CARICOM team to meet US on VenezuelaSunday, March 03, 2019
PORT OF SPAIN, Trinidad (CMC) — A Caribbean Community (Caricom) delegation will meet with the United States Secretary of State, Michael R Pompeo on Wednesday for talks aimed at reaching a settlement on the ongoing economic and political situation in Venezuela, Prime Minister Dr Keith Rowley has said.
Rowley, who attended the 30th Caricom Inter-sessional summit in St Kitts-Nevis earlier this week, said that the regional leaders had received communication from Washington acceding to their request for a meeting on the issue.
“We consider this to be a step in the right direction and Caricom has mandated that the diplomatic team…should accept the invitation and travel to Washington to have the meeting with Secretary of State Pompeo on Wednesday,” Rowley said.
The Caricom diplomatic team is lead by its chairman and St Kitts-Nevis Prime Minister Dr Timothy Harris and includes the Barbados Prime Minister Mia Mottley, Rowley and the Caricom secretary general, Irwin La Rocque.
Caricom has maintained its position of non-interference in the internal affairs of the South American country where Opposition Leader Juan Guaido, who has declared himself interim president, is leading the effort to remove President Nicolas Maduro from office.
While Guadio has the backing of the United States and several other Western countries, Maduro, who was sworn in January, is backed by Russia, China, Cuba and several others.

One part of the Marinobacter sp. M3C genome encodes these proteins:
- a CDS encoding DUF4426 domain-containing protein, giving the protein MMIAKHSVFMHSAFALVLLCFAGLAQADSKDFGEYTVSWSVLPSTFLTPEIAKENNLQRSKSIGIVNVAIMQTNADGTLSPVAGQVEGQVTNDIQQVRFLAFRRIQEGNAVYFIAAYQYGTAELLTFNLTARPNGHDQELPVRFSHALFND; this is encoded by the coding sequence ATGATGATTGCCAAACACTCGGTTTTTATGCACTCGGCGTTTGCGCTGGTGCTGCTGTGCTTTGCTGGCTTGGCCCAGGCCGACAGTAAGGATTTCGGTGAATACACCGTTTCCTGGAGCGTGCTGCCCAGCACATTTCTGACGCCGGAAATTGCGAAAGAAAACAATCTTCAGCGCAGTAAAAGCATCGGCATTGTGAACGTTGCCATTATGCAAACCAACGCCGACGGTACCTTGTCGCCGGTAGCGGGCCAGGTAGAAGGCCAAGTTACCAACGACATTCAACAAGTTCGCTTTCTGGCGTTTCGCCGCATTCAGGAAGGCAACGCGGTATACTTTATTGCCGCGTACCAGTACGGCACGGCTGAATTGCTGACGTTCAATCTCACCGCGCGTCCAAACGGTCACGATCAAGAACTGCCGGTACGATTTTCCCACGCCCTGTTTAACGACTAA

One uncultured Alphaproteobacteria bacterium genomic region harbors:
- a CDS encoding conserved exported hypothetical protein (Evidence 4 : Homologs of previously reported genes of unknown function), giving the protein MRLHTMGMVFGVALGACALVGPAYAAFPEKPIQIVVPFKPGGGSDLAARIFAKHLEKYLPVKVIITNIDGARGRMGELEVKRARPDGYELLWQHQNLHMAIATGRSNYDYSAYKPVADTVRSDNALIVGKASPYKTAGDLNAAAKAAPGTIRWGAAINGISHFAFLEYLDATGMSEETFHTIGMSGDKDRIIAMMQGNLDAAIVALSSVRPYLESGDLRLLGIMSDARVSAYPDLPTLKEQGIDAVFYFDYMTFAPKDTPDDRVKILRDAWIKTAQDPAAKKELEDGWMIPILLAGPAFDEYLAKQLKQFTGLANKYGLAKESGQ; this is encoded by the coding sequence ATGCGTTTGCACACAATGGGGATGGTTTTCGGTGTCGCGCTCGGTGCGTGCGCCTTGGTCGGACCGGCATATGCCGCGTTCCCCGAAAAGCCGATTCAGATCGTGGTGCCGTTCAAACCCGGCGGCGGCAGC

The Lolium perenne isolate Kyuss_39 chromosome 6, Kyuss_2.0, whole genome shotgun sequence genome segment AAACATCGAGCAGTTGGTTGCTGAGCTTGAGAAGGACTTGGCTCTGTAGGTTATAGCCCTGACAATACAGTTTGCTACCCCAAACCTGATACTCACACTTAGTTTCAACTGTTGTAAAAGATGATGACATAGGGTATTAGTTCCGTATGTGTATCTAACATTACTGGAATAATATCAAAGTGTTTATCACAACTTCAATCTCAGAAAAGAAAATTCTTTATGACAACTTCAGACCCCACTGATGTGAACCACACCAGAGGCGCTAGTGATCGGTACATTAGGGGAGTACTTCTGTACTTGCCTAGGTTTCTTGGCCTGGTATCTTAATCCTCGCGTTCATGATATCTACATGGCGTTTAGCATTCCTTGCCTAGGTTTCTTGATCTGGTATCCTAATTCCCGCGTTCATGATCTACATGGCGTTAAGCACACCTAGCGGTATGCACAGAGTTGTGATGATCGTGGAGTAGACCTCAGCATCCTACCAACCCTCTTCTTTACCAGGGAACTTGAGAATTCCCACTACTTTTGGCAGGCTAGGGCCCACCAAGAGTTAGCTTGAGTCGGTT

Caricom has been seeking to play a mediating role in the conflict and said they were concerned that the escalation of the situation is increasing the hardship and suffering of the population exacerbated by the imposition of sanctions mainly by Washington.
Rowley reiterated the position of the regional leaders at their summit in Basseterre where they said “the people of Venezuela must be allowed to decide their own future in accordance with the principles of the United Nations Charter — non-intervention, non-interference, prohibition of the threat or use of force, respect for the rule of law, human rights and democracy.
“As Caricom has ceaselessly advocated, for this objective to be attained, there has to be a meaningful and internal dialogue between the contending parties,” the communique noted.
It said that the dialogue must determine how best the crisis can be resolved within the confines of the constitution and the rule of law, whether by referendum, elections or any other agreed mechanism. “Nothing short of this will lead to the quelling of this crisis or provide the relief that all Venezuelans desire.
Pending this, there must be a commitment to the delivery of humanitarian aid in a manner that is not politicised but which uses United Nations mechanisms that have been used over the years for the impartial and effective delivery of humanitarian relief,” the 15-member regional grouping said in the statement.
Rowley said that Caricom backs the Montevideo Mechanism that was outlined in Uruguay in response to the call by the United Nations secretary general, Antonio Guterres, to find a pathway to a peaceful resolution through dialogue and from a position of respect for International Law and human rights.
Last month, Harris said that the Mechanism presents “the only objective mechanism” to address the complex political situation in Venezuela and that it is the only initiative available for international actors “who want to see peace in Venezuela.
“We expect that the Montevideo Mechanism will become a landmark document in terms of moving forward. Not only will it survive in the context of what is happening in the Republic of Venezuela, but I believe it provides a platform, if you will, a framework for engagement in other disputes that would impact upon us,” Harris said.